At the IRH the local authority agreed, however, that the father should be allowed to read the overview report, which he did on three subsequent occasions: on 11 January 2012, 15 May 2012 and 13 August 2012. The care order, as I have already mentioned, had been made on 17 January 2012.
 On 15 August 2012 the father wrote a letter raising a number of specific points of concern and complaint about the overview report. He referred to the fact that he had been allowed to read it and requested a copy, relying for this purpose on both the Data Protection Act 1998 and the Freedom of Information Act 2000. His letter was answered by Mr D in a letter dated 19 September 2012, the material parts of which were as follows:
“[The LSCB] did not publish the overview report or executive summary due to concerns about the potential impact on X if the report came into the public domain. In order to maintain control of the document any practitioners or managers who read the report came into the Council’s … Offices to see a copy of the report but were not permitted to remove it from the building. Lessons learned and the action plans resulting from the review have been disseminated to staff via workshops and briefings but all information has been anonymised. … [The LSCB] took the decision not to publish or disseminate the report for the reasons described above and has taken the decision not to provide copies of the report to anyone to ensure X is protected from any possible publicity. The report was submitted to the Court as part of the care proceedings and it was agreed in Court that your access to the report would be by viewing it at the … Council Offices. We are unable to disclose this report because the Local Authority considers that in complying with the duty this would endanger the physical or mental health of X himself (s38). Additionally, such disclosure would breach a Court Order made by His Honour Judge Barclay within the care proceedings, a copy of which, I understand, has been sent to you under separate cover by our legal department. Further, [the LSCB] is a statutory body in its own right and is not a public authority for the purposes of the Freedom of Information Act. We also consider that disclosure of this report could breach X’s right to privacy under Article 8 of the Human Rights Act 1998. Your request is therefore refused.”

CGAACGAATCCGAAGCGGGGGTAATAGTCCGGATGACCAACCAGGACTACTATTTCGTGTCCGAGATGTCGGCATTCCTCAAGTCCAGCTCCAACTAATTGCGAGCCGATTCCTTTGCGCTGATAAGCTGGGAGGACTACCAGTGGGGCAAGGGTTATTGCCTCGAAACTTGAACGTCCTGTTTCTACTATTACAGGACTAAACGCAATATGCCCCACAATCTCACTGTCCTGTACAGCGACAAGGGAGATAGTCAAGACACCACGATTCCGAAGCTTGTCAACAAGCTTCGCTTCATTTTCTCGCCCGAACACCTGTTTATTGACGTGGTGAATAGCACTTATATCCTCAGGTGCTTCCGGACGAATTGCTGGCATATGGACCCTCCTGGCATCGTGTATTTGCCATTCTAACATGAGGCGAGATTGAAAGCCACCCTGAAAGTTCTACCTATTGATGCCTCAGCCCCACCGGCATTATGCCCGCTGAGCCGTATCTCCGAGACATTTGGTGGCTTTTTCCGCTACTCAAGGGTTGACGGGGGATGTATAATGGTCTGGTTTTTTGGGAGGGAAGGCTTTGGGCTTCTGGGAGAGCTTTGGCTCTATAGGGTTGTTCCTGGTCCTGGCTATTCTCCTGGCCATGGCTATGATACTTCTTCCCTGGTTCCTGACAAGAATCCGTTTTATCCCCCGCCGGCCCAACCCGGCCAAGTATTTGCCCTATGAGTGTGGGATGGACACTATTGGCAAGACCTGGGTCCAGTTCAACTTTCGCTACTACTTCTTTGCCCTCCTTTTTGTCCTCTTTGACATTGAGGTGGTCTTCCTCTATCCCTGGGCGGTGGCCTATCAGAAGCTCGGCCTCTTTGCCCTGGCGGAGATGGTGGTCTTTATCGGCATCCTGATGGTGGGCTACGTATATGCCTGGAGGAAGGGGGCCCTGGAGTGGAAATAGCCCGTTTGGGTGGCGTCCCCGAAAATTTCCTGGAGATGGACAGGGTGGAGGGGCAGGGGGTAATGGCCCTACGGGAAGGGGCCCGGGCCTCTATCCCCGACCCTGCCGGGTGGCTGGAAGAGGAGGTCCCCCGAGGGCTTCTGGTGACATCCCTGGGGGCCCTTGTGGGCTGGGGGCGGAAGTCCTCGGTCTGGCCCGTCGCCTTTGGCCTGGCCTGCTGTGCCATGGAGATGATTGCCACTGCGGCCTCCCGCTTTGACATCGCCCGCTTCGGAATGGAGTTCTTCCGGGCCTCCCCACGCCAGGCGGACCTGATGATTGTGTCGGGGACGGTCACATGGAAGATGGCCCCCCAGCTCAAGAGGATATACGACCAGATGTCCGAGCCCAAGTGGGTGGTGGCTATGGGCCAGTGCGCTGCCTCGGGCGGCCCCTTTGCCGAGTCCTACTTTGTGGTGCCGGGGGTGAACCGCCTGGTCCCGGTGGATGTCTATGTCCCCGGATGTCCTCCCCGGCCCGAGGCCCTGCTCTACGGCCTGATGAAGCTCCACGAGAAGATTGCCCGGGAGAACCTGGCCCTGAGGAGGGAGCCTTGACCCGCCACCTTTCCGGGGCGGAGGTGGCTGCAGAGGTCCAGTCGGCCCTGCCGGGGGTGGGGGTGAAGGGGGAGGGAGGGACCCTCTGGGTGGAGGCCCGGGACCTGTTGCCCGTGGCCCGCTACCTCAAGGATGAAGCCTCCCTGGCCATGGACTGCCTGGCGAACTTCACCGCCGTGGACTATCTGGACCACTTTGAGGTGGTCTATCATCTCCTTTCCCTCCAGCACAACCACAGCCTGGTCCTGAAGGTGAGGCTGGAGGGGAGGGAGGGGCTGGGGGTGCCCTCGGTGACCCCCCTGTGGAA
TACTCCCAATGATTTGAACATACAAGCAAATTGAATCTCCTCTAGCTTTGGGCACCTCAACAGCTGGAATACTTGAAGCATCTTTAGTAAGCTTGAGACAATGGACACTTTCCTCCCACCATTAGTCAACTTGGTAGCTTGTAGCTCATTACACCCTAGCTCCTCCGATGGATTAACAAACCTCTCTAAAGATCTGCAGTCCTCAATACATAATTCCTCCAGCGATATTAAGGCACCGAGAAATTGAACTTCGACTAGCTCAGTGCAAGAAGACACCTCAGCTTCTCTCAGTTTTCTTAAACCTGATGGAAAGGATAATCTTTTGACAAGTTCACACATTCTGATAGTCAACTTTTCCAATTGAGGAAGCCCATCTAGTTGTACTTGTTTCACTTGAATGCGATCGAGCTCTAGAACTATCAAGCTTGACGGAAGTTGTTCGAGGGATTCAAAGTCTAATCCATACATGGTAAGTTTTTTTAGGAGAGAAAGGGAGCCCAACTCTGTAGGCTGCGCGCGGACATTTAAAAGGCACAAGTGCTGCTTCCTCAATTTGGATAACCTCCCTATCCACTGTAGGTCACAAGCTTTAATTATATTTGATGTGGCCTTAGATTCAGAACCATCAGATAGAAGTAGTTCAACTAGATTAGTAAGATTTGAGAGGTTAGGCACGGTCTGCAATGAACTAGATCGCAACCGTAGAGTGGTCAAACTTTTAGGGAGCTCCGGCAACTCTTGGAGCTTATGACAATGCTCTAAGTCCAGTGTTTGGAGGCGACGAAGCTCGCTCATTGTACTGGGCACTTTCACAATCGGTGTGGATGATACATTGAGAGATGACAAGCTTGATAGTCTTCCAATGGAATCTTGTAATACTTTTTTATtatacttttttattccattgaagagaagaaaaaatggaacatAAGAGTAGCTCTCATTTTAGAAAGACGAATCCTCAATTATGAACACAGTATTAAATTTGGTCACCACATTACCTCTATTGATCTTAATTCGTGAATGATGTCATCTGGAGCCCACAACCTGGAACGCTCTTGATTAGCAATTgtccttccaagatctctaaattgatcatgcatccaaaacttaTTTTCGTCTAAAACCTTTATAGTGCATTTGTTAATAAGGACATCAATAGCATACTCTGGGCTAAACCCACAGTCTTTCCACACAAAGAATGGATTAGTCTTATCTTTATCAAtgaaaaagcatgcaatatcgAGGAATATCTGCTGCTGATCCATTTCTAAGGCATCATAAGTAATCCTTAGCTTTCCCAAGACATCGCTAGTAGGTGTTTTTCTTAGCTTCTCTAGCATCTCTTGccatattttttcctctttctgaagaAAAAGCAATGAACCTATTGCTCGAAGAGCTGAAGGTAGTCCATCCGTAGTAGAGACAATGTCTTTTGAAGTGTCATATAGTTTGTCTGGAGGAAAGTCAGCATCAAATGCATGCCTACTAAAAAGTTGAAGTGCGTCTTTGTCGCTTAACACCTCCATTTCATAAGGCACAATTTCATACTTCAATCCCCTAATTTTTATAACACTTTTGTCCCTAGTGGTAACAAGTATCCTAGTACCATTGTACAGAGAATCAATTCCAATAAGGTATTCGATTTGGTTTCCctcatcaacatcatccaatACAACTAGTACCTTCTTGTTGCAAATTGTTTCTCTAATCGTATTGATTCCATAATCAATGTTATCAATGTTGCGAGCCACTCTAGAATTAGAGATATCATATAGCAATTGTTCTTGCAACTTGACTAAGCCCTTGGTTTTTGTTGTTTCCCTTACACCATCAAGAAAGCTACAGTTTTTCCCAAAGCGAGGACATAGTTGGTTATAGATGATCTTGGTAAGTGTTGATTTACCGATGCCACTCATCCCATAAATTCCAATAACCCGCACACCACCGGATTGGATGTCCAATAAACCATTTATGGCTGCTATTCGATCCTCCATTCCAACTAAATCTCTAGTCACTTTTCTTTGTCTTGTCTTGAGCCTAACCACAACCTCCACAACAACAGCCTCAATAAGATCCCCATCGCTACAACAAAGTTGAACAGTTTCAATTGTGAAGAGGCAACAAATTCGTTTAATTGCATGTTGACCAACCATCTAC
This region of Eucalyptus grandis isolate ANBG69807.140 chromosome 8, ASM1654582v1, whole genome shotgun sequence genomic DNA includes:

On 7 May 2014 the father issued the application which is now before me. The application, purportedly issued in the care proceedings, named the defendant as the local authority and sought an order “allowing disclosure” of the overview report to the father and his “representative” “in order to consider whether the Report warrants an appeal” and an order that the local authority “make the necessary amendments to the Report before any publication is made.” The application came before His Honour Judge Wildblood QC, sitting in the Family Court at Bristol, on 21 May 2014. The father appeared in person. The local authority was represented by counsel. The LSCB was not represented. Judge Wildblood correctly characterised what was before him as a “free-standing application” for disclosure of the report, observed that it raised potentially complex issues of administrative law, and accordingly (and, if I may say so, quite properly) transferred the application to the High Court.
 When the matter came on before me on 7 July 2014, the father appeared, as he had before Judge Wildblood, in person. He had filed two statements. The local authority was represented by Ms Tanya Zabihi. The LSCB was represented by Mr Robin Tolson QC. Ms Melanie Carew of CAFCASS Legal appeared at my invitation as advocate to the court, having been asked and accepted at a time when it was not known that the LSCB would be represented.
 The arguments, both written and oral, helpfully and appropriately covered various matters which, in the event, there is no need for me to consider and which I do not. In the final analysis the father’s application turns on quite a narrow point.
 The first thing to appreciate is that the LSCB is a public body, juridically distinct from and wholly independent of the local authority. It exercises public functions in accordance with the statutory scheme to which I have already referred. In accordance with that statutory scheme it is for the LSCB, not the local authority and not the court, to decide whether or not to publish the overview report and the executive summary: see Re X and Y (Executive Summary of Serious Case Review: Reporting Restrictions)  EWCA Civ 1500,  2 FLR 628, paras 7, 58.
 The second thing to appreciate is that this is, as Judge Wildblood correctly said, a free-standing application. It is not an application made in pending proceedings for disclosure of documents into those proceedings. It is not a case (as Re X and Y (Executive Summary of Serious Case Review: Reporting Restrictions)  EWCA Civ 1500,  2 FLR 628, was) of an application for a reporting restriction order to restrain publication of a document. It is an application by the father for an order requiring the LSCB to disclose to him a document which the LSCB in exercise of its statutory functions has decided should not be disclosed to him except upon terms that he is not willing to accept. It is, in other words, an application challenging the LSCB’s decision, a matter therefore, as Judge Wildblood said, of administrative law.